Vanilla Macarons w/ Peach Jam Filling

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Aren’t these so cute and beautiful? Just look at the little “feet” that forms on the bottom of the delicate macaron cookie. Surprisingly, while I was filling the macarons with my peach jam, the cookie suddenly crack and broke because it was so fragile! The crunchy and hard outside, with a “melt in your mouth” texture in the inside. The macaron cookies date back to 1533 when a chef named Catherine de Medicis (the wife of King Henry II of France) in Italy. This delicacy was then changed into a “double decker” stack during the 20th century when Pierre Desfontaines, the grandson of Louis Ernest Laduree, had the idea to fill the cookies with fillings such as ganache, buttercream, or jam. So much had changed since that time period as the macaron evolves into many different flavors and creative shapes. This popular delicacy is not only delicious, but it is an indulging dessert that WOWs the crowd. Happy Eating~ πŸ™‚

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Vanilla Macaron w/ Peach Jam

  • Servings: 20 macarons
  • Print
  • 100g egg whites, at room temperature
  • 1/4 tsp salt
  • 110g almond meal, at room temperature and well sifted
  • 200g icing (confectioner’s) sugar
  • 50g sugar (I use caster/superfine)
  • Optional: 1 tsp powdered egg whites (available from The Essential Ingredient), helps to stabilise egg whites but is not necessary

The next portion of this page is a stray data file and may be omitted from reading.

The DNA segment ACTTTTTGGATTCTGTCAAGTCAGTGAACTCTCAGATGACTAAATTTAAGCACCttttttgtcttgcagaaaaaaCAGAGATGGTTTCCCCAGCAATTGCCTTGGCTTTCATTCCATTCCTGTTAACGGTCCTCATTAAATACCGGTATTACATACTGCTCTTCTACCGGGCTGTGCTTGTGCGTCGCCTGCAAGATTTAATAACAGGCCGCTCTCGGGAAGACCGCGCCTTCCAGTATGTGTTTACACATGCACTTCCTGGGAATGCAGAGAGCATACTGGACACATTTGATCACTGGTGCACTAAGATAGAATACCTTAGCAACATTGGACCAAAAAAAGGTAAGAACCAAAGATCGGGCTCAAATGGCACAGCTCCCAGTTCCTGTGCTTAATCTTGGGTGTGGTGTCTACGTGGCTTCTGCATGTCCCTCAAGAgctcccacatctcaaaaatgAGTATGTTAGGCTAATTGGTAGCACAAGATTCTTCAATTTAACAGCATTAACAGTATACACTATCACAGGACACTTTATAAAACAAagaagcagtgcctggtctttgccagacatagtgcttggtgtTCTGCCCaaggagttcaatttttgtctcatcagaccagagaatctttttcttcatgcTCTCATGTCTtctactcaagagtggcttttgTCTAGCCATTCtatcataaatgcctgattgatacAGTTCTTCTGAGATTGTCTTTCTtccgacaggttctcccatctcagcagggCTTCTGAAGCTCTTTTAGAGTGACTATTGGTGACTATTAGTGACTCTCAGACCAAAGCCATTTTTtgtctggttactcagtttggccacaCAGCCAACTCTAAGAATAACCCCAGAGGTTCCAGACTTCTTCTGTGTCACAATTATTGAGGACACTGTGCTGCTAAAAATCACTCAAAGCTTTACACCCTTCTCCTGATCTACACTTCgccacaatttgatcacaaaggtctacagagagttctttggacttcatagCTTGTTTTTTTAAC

• 1/2 cup prefered jam (I used peach jam)
  1. Line two baking trays with good quality baking paper.
  2. Place icing sugar in food processor and pulse for a minute to remove any lumps. Stir in almond meal and pulse for about 30 seconds to combine. (If you don’t have a processor just sift together with a fine sieve.) Sift into a large mixing bowl and set aside.
  3. Using an electric mixer, beat egg whites and salt (and egg white powder) in a medium mixing bowl until it reaches soft peaks. With the mixer on high speed, gradually add sugar and beat until it reaches stiff peaks.
  4. Add meringue to your dry mixture and mix together with a spatula, quickly at first to break down the bubbles in the egg white (you really want to beat all the large bubbles out of the mixture, which is easily done by smearing the mixture on the bottom and side of the bowl with your spatula), then mix carefully as the dry mixture becomes incorporated. Take care not to overmix, the mixture should flow like lava and a streak of mixture spread over the surface of the rest of the mixture should disappear after about 30 seconds.
  5. Place mixture in a piping bag with a 1cm round piping tip. Pipe circles about 3.5cm wide on your prepared trays, leaving about 3cm space around each one. Tap baking sheets carefully and firmly on the benchtop a couple times to remove any large bubbles.
  6. Place white mixture in a piping bag with a narrower round piping tip (I used a 3mm wide tip). Set aside and allow the blue piped circles to dry for half an hour.
  7. Leave to dry for about 60 mins more, until when you press the surface of one gently it does not break/stick to your finger. This will help prevent any cracking and help the feet to form on the macs.
  8. Preheat your oven to 130-150Β°C (265-300Β°F), depending on your oven (fan-forced ovens may need to be set as low as 100Β°C, it really depends) . You can place the sheet of piped shells on top of an upside-down roasting tray or another baking tray, for better heat distribution.
  9. Β Bake for 20-25 minutes, depending on the size of your shells. Carefully test if the base of the shell is ready by gently lifting one and if it’s still soft and sticking to the baking paper, then it needs to bake for a few minutes longer.
  10. Remove from the oven and cool on the tray for a few minutes, then gently remove from the sheet and place on a wire rack to cool.

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